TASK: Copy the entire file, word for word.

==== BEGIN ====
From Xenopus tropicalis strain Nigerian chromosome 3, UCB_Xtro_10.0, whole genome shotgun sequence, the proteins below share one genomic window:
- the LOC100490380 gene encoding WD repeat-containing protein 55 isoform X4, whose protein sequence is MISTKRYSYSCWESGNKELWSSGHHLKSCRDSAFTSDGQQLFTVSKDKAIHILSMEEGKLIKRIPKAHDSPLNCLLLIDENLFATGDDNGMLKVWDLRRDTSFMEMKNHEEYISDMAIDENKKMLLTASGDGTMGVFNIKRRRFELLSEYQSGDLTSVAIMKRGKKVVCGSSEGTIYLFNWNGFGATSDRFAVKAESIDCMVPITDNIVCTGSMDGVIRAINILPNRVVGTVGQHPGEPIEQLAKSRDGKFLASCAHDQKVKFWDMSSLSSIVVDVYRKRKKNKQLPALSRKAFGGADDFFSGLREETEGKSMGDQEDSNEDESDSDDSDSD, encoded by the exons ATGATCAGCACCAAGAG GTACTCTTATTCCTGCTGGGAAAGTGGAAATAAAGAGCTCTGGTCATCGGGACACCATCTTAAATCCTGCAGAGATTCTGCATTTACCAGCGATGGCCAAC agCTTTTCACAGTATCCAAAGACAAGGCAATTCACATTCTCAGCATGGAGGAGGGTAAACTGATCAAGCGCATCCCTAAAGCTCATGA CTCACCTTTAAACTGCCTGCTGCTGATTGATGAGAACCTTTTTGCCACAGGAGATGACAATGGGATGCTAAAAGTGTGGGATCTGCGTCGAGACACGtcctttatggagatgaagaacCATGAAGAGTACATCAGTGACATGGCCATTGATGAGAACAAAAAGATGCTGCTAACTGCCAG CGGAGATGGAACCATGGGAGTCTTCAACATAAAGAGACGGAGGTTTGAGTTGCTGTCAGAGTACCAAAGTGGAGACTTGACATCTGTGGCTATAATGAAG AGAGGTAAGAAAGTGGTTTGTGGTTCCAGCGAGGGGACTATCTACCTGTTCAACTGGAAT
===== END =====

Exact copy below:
From Xenopus tropicalis strain Nigerian chromosome 3, UCB_Xtro_10.0, whole genome shotgun sequence, the proteins below share one genomic window:
- the LOC100490380 gene encoding WD repeat-containing protein 55 isoform X4, whose protein sequence is MISTKRYSYSCWESGNKELWSSGHHLKSCRDSAFTSDGQQLFTVSKDKAIHILSMEEGKLIKRIPKAHDSPLNCLLLIDENLFATGDDNGMLKVWDLRRDTSFMEMKNHEEYISDMAIDENKKMLLTASGDGTMGVFNIKRRRFELLSEYQSGDLTSVAIMKRGKKVVCGSSEGTIYLFNWNGFGATSDRFAVKAESIDCMVPITDNIVCTGSMDGVIRAINILPNRVVGTVGQHPGEPIEQLAKSRDGKFLASCAHDQKVKFWDMSSLSSIVVDVYRKRKKNKQLPALSRKAFGGADDFFSGLREETEGKSMGDQEDSNEDESDSDDSDSD, encoded by the exons ATGATCAGCACCAAGAG GTACTCTTATTCCTGCTGGGAAAGTGGAAATAAAGAGCTCTGGTCATCGGGACACCATCTTAAATCCTGCAGAGATTCTGCATTTACCAGCGATGGCCAAC agCTTTTCACAGTATCCAAAGACAAGGCAATTCACATTCTCAGCATGGAGGAGGGTAAACTGATCAAGCGCATCCCTAAAGCTCATGA CTCACCTTTAAACTGCCTGCTGCTGATTGATGAGAACCTTTTTGCCACAGGAGATGACAATGGGATGCTAAAAGTGTGGGATCTGCGTCGAGACACGtcctttatggagatgaagaacCATGAAGAGTACATCAGTGACATGGCCATTGATGAGAACAAAAAGATGCTGCTAACTGCCAG CGGAGATGGAACCATGGGAGTCTTCAACATAAAGAGACGGAGGTTTGAGTTGCTGTCAGAGTACCAAAGTGGAGACTTGACATCTGTGGCTATAATGAAG AGAGGTAAGAAAGTGGTTTGTGGTTCCAGCGAGGGGACTATCTACCTGTTCAACTGGAAT